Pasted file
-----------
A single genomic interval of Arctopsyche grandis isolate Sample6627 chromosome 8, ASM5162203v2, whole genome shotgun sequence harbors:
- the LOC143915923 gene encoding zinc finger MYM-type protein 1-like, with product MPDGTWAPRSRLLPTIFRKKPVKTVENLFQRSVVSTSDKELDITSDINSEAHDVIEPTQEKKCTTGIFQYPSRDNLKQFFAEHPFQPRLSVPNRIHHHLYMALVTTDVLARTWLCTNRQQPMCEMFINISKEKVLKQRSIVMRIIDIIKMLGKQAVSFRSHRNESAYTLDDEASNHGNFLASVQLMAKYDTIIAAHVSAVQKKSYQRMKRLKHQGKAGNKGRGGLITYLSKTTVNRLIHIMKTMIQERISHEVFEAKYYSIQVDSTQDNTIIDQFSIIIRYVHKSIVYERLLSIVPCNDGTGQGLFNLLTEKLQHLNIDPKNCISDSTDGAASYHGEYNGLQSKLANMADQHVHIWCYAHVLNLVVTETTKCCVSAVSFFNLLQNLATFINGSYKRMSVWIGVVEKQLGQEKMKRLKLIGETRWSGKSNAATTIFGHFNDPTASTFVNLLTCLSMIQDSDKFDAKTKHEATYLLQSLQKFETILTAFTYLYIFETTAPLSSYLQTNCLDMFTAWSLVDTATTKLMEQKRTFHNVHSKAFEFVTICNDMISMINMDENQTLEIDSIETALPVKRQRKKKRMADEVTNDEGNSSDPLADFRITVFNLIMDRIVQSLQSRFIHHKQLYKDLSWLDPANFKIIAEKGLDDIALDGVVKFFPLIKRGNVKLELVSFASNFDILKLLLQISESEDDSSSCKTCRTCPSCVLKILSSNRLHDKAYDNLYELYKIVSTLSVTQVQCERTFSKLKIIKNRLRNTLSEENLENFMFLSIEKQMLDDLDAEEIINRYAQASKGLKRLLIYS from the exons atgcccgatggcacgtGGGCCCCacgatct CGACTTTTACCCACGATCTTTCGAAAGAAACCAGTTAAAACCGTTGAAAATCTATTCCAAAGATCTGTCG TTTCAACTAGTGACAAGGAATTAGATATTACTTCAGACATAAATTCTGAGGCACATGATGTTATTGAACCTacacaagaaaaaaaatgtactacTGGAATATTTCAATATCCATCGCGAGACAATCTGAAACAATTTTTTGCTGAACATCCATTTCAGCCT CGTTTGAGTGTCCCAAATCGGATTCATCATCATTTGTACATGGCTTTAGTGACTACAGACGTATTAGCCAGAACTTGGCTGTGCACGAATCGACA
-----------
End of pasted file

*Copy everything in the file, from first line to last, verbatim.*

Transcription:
A single genomic interval of Arctopsyche grandis isolate Sample6627 chromosome 8, ASM5162203v2, whole genome shotgun sequence harbors:
- the LOC143915923 gene encoding zinc finger MYM-type protein 1-like, with product MPDGTWAPRSRLLPTIFRKKPVKTVENLFQRSVVSTSDKELDITSDINSEAHDVIEPTQEKKCTTGIFQYPSRDNLKQFFAEHPFQPRLSVPNRIHHHLYMALVTTDVLARTWLCTNRQQPMCEMFINISKEKVLKQRSIVMRIIDIIKMLGKQAVSFRSHRNESAYTLDDEASNHGNFLASVQLMAKYDTIIAAHVSAVQKKSYQRMKRLKHQGKAGNKGRGGLITYLSKTTVNRLIHIMKTMIQERISHEVFEAKYYSIQVDSTQDNTIIDQFSIIIRYVHKSIVYERLLSIVPCNDGTGQGLFNLLTEKLQHLNIDPKNCISDSTDGAASYHGEYNGLQSKLANMADQHVHIWCYAHVLNLVVTETTKCCVSAVSFFNLLQNLATFINGSYKRMSVWIGVVEKQLGQEKMKRLKLIGETRWSGKSNAATTIFGHFNDPTASTFVNLLTCLSMIQDSDKFDAKTKHEATYLLQSLQKFETILTAFTYLYIFETTAPLSSYLQTNCLDMFTAWSLVDTATTKLMEQKRTFHNVHSKAFEFVTICNDMISMINMDENQTLEIDSIETALPVKRQRKKKRMADEVTNDEGNSSDPLADFRITVFNLIMDRIVQSLQSRFIHHKQLYKDLSWLDPANFKIIAEKGLDDIALDGVVKFFPLIKRGNVKLELVSFASNFDILKLLLQISESEDDSSSCKTCRTCPSCVLKILSSNRLHDKAYDNLYELYKIVSTLSVTQVQCERTFSKLKIIKNRLRNTLSEENLENFMFLSIEKQMLDDLDAEEIINRYAQASKGLKRLLIYS from the exons atgcccgatggcacgtGGGCCCCacgatct CGACTTTTACCCACGATCTTTCGAAAGAAACCAGTTAAAACCGTTGAAAATCTATTCCAAAGATCTGTCG TTTCAACTAGTGACAAGGAATTAGATATTACTTCAGACATAAATTCTGAGGCACATGATGTTATTGAACCTacacaagaaaaaaaatgtactacTGGAATATTTCAATATCCATCGCGAGACAATCTGAAACAATTTTTTGCTGAACATCCATTTCAGCCT CGTTTGAGTGTCCCAAATCGGATTCATCATCATTTGTACATGGCTTTAGTGACTACAGACGTATTAGCCAGAACTTGGCTGTGCACGAATCGACA